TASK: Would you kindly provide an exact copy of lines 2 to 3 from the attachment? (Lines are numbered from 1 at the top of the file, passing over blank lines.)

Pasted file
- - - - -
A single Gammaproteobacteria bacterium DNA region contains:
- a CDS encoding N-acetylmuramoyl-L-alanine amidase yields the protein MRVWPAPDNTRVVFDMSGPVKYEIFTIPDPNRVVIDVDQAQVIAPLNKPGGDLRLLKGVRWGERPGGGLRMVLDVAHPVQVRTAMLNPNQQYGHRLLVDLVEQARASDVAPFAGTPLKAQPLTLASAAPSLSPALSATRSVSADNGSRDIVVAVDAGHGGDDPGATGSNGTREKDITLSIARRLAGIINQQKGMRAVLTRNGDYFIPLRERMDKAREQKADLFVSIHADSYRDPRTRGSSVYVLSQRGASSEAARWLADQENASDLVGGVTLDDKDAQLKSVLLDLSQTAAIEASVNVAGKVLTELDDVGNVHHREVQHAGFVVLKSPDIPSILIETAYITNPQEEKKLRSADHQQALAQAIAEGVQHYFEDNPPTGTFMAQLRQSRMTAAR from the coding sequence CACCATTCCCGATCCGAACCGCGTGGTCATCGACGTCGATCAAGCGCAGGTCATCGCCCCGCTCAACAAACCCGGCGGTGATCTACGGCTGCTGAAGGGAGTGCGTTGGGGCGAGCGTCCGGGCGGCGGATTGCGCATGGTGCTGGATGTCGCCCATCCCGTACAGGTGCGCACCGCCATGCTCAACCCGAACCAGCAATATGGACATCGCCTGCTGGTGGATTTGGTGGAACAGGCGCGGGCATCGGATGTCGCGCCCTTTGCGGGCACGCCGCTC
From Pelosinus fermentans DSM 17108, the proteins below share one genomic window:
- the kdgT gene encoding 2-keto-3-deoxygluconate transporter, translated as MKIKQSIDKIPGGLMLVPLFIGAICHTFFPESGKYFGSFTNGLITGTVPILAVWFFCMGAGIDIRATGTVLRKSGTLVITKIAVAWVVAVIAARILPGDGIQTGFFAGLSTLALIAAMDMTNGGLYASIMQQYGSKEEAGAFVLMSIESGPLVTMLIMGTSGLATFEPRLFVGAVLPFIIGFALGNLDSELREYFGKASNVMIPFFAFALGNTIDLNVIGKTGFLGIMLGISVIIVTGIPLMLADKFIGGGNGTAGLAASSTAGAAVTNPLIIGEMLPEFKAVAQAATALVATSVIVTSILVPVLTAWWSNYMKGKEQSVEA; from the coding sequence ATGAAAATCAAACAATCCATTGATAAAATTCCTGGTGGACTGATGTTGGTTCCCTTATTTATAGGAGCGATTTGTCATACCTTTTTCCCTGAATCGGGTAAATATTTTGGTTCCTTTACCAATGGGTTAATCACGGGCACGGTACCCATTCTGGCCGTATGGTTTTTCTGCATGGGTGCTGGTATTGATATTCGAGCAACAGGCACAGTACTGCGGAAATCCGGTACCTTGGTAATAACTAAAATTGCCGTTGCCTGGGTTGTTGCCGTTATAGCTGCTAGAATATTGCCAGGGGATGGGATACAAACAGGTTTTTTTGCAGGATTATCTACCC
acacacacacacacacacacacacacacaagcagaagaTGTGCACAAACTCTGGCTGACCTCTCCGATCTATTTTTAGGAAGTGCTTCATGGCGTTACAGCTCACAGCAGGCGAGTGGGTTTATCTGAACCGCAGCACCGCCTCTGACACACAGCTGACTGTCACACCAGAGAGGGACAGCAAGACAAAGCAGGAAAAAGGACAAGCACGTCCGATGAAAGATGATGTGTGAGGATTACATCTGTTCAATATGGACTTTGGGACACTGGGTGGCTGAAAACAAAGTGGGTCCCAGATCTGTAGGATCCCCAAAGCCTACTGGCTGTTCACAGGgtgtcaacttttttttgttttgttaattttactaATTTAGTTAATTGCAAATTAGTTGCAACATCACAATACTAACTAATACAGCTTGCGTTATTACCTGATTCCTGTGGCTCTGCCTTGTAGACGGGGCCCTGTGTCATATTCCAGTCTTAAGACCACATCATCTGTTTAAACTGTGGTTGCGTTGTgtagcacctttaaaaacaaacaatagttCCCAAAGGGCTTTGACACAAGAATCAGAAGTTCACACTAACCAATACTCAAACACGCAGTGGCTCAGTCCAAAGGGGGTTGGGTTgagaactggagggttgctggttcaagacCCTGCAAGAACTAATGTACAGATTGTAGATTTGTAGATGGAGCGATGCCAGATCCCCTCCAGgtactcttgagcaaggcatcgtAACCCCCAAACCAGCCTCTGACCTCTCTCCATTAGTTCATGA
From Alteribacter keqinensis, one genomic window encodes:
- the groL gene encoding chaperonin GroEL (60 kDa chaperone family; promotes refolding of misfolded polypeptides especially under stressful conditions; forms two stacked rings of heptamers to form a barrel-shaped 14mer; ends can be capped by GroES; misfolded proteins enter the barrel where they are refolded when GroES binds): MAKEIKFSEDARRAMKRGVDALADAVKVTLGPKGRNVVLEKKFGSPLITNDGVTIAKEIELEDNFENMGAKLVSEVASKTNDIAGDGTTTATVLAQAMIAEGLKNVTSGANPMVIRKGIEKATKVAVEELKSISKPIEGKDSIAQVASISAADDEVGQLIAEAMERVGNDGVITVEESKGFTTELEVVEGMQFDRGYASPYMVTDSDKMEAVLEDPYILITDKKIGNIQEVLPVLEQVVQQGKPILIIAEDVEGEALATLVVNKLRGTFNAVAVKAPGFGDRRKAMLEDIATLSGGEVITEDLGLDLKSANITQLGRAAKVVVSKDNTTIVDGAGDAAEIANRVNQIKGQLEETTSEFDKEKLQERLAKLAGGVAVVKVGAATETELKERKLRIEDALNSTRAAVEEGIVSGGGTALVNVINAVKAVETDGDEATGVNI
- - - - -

- a CDS encoding N-acetylmuramoyl-L-alanine amidase yields the protein MRVWPAPDNTRVVFDMSGPVKYEIFTIPDPNRVVIDVDQAQVIAPLNKPGGDLRLLKGVRWGERPGGGLRMVLDVAHPVQVRTAMLNPNQQYGHRLLVDLVEQARASDVAPFAGTPLKAQPLTLASAAPSLSPALSATRSVSADNGSRDIVVAVDAGHGGDDPGATGSNGTREKDITLSIARRLAGIINQQKGMRAVLTRNGDYFIPLRERMDKAREQKADLFVSIHADSYRDPRTRGSSVYVLSQRGASSEAARWLADQENASDLVGGVTLDDKDAQLKSVLLDLSQTAAIEASVNVAGKVLTELDDVGNVHHREVQHAGFVVLKSPDIPSILIETAYITNPQEEKKLRSADHQQALAQAIAEGVQHYFEDNPPTGTFMAQLRQSRMTAAR from the coding sequence CACCATTCCCGATCCGAACCGCGTGGTCATCGACGTCGATCAAGCGCAGGTCATCGCCCCGCTCAACAAACCCGGCGGTGATCTACGGCTGCTGAAGGGAGTGCGTTGGGGCGAGCGTCCGGGCGGCGGATTGCGCATGGTGCTGGATGTCGCCCATCCCGTACAGGTGCGCACCGCCATGCTCAACCCGAACCAGCAATATGGACATCGCCTGCTGGTGGATTTGGTGGAACAGGCGCGGGCATCGGATGTCGCGCCCTTTGCGGGCACGCCGCTC
From Pelosinus fermentans DSM 17108, the proteins below share one genomic window: